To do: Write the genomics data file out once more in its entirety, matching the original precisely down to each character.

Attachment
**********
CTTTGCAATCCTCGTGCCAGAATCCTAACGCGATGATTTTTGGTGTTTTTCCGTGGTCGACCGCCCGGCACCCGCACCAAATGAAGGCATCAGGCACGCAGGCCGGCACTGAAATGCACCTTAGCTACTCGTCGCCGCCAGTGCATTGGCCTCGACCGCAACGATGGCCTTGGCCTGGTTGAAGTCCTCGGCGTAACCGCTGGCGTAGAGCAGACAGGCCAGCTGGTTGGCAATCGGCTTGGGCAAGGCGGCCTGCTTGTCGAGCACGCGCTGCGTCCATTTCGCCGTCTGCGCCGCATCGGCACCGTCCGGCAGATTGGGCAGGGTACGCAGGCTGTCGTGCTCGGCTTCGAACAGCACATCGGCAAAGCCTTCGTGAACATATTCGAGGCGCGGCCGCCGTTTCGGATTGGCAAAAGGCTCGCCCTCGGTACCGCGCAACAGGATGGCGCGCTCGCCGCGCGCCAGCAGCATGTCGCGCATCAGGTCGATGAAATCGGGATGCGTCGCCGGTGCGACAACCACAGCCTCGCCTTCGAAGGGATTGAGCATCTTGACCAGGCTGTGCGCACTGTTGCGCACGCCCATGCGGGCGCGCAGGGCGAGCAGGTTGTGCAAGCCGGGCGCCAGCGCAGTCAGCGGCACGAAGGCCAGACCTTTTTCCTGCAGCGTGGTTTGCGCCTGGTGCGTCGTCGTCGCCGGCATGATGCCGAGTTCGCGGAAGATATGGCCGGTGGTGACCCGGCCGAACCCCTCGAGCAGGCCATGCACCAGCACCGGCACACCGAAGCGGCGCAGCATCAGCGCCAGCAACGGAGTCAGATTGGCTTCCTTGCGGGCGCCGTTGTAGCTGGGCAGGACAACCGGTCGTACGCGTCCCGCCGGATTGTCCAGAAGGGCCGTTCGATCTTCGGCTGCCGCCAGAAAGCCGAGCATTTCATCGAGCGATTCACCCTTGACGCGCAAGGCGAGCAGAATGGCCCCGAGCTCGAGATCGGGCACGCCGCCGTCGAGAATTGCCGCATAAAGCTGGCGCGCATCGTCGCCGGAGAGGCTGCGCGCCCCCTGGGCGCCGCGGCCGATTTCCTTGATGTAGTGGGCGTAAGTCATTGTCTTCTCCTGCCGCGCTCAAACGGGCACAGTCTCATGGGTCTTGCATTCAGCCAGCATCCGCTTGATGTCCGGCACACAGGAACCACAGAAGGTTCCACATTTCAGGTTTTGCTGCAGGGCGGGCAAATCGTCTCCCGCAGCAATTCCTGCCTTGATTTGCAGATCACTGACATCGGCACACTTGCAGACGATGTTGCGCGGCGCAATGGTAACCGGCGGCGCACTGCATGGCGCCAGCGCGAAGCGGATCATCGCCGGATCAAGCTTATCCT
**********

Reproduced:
CTTTGCAATCCTCGTGCCAGAATCCTAACGCGATGATTTTTGGTGTTTTTCCGTGGTCGACCGCCCGGCACCCGCACCAAATGAAGGCATCAGGCACGCAGGCCGGCACTGAAATGCACCTTAGCTACTCGTCGCCGCCAGTGCATTGGCCTCGACCGCAACGATGGCCTTGGCCTGGTTGAAGTCCTCGGCGTAACCGCTGGCGTAGAGCAGACAGGCCAGCTGGTTGGCAATCGGCTTGGGCAAGGCGGCCTGCTTGTCGAGCACGCGCTGCGTCCATTTCGCCGTCTGCGCCGCATCGGCACCGTCCGGCAGATTGGGCAGGGTACGCAGGCTGTCGTGCTCGGCTTCGAACAGCACATCGGCAAAGCCTTCGTGAACATATTCGAGGCGCGGCCGCCGTTTCGGATTGGCAAAAGGCTCGCCCTCGGTACCGCGCAACAGGATGGCGCGCTCGCCGCGCGCCAGCAGCATGTCGCGCATCAGGTCGATGAAATCGGGATGCGTCGCCGGTGCGACAACCACAGCCTCGCCTTCGAAGGGATTGAGCATCTTGACCAGGCTGTGCGCACTGTTGCGCACGCCCATGCGGGCGCGCAGGGCGAGCAGGTTGTGCAAGCCGGGCGCCAGCGCAGTCAGCGGCACGAAGGCCAGACCTTTTTCCTGCAGCGTGGTTTGCGCCTGGTGCGTCGTCGTCGCCGGCATGATGCCGAGTTCGCGGAAGATATGGCCGGTGGTGACCCGGCCGAACCCCTCGAGCAGGCCATGCACCAGCACCGGCACACCGAAGCGGCGCAGCATCAGCGCCAGCAACGGAGTCAGATTGGCTTCCTTGCGGGCGCCGTTGTAGCTGGGCAGGACAACCGGTCGTACGCGTCCCGCCGGATTGTCCAGAAGGGCCGTTCGATCTTCGGCTGCCGCCAGAAAGCCGAGCATTTCATCGAGCGATTCACCCTTGACGCGCAAGGCGAGCAGAATGGCCCCGAGCTCGAGATCGGGCACGCCGCCGTCGAGAATTGCCGCATAAAGCTGGCGCGCATCGTCGCCGGAGAGGCTGCGCGCCCCCTGGGCGCCGCGGCCGATTTCCTTGATGTAGTGGGCGTAAGTCATTGTCTTCTCCTGCCGCGCTCAAACGGGCACAGTCTCATGGGTCTTGCATTCAGCCAGCATCCGCTTGATGTCCGGCACACAGGAACCACAGAAGGTTCCACATTTCAGGTTTTGCTGCAGGGCGGGCAAATCGTCTCCCGCAGCAATTCCTGCCTTGATTTGCAGATCACTGACATCGGCACACTTGCAGACGATGTTGCGCGGCGCAATGGTAACCGGCGGCGCACTGCATGGCGCCAGCGCGAAGCGGATCATCGCCGGATCAAGCTTATCCT